The C. R. Weber Award for Excellence in Plant Breeding was established in 1981 to recognize outstanding academic and research accomplishments by plant breeding graduate students in the Department of Agronomy.
C. R. Weber was a professor in the Department of Agronomy at Iowa State University who made outstanding contributions to plant breeding, particularly in soybeans. The award was established by his family and friends to reward graduate students with the same goal for excellence to which he aspired.
A cash award of $500 will be given to students in the Department of Agronomy with majors in plant breeding who meet the qualifications.
Matthew Carroll is originally from Elizabeth, IL. He grew up working on his parent’s farm, which gave him a passion for agriculture. This led Matt to Iowa State University where he earned a B.S. degree in both Agronomy and Genetics. Matt started his Ph.D. in 2017 as a plant breeding student in Dr. Danny Singh’s lab, working in the soybean breeding program. His graduate research work focuses on high throughput phenotyping to improve soybean breeding programs. His work using UAVs led to a two-week internship at the University of Tokyo where he worked on a project that helped breeders more easily acquire data from the images they collect. This work and collaboration led to a review paper, UAS based plant phenotyping for research and breeding applications, in press in Plant Phenomics. His second project is working with autonomous ground-based rovers to collect images of soybean pods to estimate end season yield in large soybean breeding trials. This work is in collaboration with data scientists at Iowa State using machine learning for complex trait extraction and prediction. The manuscript reporting their findings is currently under review.
Matthew has been actively involved in the R.F. Baker Plant Breeding Symposium, most recently serving as a Co-Chair for the 2021 event. In his free time Matt enjoys going for walks with his wife and dog, helping on his parent’s farm, and game nights with fellow graduate students.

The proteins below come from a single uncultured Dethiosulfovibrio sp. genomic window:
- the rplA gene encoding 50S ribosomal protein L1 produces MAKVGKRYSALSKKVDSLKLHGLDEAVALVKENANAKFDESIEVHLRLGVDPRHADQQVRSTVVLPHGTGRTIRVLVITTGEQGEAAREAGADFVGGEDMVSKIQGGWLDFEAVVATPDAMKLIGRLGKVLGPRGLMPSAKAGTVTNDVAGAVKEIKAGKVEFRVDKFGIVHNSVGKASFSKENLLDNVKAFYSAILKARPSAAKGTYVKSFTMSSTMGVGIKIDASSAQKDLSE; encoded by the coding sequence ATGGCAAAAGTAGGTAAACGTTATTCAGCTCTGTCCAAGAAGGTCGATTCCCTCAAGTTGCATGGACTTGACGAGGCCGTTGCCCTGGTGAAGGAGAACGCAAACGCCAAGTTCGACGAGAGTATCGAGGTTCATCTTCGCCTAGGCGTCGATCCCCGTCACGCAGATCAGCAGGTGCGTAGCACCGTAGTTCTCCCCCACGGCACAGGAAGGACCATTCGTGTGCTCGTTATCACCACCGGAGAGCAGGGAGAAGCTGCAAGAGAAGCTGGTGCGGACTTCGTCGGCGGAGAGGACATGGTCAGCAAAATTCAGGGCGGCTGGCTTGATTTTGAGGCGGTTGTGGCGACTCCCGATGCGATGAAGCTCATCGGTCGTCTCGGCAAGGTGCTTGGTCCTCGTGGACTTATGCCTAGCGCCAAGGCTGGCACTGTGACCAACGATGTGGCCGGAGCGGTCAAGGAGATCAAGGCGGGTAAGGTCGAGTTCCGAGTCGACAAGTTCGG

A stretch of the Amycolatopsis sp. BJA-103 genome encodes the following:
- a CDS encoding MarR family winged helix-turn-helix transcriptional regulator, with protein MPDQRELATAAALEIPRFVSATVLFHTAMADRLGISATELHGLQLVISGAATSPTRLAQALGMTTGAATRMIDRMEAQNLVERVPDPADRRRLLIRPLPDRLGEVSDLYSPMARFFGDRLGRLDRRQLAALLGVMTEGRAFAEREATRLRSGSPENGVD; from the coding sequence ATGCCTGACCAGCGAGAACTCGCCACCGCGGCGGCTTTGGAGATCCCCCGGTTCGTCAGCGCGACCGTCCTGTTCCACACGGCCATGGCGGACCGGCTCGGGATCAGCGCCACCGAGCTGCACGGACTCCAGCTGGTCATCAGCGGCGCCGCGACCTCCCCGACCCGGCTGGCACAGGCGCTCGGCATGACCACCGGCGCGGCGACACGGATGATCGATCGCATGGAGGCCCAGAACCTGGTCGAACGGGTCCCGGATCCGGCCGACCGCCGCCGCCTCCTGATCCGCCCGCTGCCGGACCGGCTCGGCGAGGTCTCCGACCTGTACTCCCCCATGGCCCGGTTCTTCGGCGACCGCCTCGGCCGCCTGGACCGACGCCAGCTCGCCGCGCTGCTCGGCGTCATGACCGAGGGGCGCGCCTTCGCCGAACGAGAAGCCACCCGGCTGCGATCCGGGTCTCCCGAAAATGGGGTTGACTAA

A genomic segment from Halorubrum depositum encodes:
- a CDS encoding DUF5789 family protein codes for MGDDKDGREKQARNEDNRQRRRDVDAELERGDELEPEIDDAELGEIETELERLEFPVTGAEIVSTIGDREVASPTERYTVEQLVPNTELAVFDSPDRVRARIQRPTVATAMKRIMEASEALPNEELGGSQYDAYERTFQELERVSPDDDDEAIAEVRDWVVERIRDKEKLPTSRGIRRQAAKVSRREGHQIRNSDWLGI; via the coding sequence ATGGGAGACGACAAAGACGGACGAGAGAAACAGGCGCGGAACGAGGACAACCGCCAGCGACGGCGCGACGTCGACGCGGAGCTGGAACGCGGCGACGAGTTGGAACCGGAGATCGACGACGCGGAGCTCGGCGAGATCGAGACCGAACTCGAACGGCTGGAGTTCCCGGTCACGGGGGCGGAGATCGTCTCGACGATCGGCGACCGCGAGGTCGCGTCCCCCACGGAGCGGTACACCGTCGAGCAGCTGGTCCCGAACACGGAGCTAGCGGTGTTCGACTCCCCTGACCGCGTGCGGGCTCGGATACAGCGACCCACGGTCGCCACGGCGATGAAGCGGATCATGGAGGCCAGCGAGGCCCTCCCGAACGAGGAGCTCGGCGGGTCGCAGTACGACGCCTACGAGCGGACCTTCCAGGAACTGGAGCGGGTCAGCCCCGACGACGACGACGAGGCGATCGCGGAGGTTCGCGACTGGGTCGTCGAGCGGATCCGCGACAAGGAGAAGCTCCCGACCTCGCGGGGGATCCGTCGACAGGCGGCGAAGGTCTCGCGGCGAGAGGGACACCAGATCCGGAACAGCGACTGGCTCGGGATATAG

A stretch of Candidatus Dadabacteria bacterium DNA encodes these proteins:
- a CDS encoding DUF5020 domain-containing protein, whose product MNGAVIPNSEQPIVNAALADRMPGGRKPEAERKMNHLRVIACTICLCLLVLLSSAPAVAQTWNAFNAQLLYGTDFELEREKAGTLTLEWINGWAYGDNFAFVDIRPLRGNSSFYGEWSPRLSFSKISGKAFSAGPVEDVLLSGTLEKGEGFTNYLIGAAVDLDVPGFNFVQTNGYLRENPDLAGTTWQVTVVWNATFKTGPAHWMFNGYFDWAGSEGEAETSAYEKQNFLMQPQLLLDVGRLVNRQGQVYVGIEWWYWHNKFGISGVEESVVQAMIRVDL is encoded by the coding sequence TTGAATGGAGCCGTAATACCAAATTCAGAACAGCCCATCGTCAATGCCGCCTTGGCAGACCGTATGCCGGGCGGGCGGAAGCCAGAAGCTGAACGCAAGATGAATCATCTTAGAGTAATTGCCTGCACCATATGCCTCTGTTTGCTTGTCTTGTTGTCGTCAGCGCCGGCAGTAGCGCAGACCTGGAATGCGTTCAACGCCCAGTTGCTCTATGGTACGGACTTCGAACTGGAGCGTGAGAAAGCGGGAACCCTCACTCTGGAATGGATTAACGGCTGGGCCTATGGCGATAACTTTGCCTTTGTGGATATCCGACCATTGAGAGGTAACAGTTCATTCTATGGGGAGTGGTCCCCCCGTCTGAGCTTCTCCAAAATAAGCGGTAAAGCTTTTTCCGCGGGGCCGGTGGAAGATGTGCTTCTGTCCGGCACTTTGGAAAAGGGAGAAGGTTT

Aaron Kusmec, originally from Harrisonville, MO, obtained a B.S. in Biology from Truman State University in 2014. During his undergraduate studies, he completed an REU in Dr. Patrick Schnable’s lab, where he was first introduced to quantitative and population genetics. Since 2014, Aaron has been a genetics Ph.D. student at Iowa State University, working in Dr. Schnable’s lab. His graduate research work focuses on understanding genotype-environment interactions. The first project employed Finlay-Wilkinson regression and GWAS to identify candidate genes controlling phenotypic plasticity in 23 maize phenotypes. This work, Distinct genetic architectures for phenotype means and plasticities in Zea mays, was published in Nature Plants in 2017. The second project investigates the use of a genetic algorithm to search large sets of candidate environmental variables to identify those associated with phenotypic plasticity in maize. The third project leverages historical data from public hybrid maize trials and weather observations to study temperature adaptation in hybrid maize during the 20th century and the impacts of climate change on maize yields. He has also collaborated on projects applying operations research to plant breeding and the analysis of high-throughput phenotyping data. His first-authored perspective paper on data-driven plant breeding appeared recently in One Earth in 2021.
Aaron has participated in the R.F. Baker Plant Breeding Symposium at ISU, multiple Plant Sciences Symposia at other universities, and the ISU Plant Breeding Seminar Series, where he has shared his research findings with both oral and poster presentations. In his free time, Aaron enjoys spending time with his wife and children, reading, running, and playing the piano.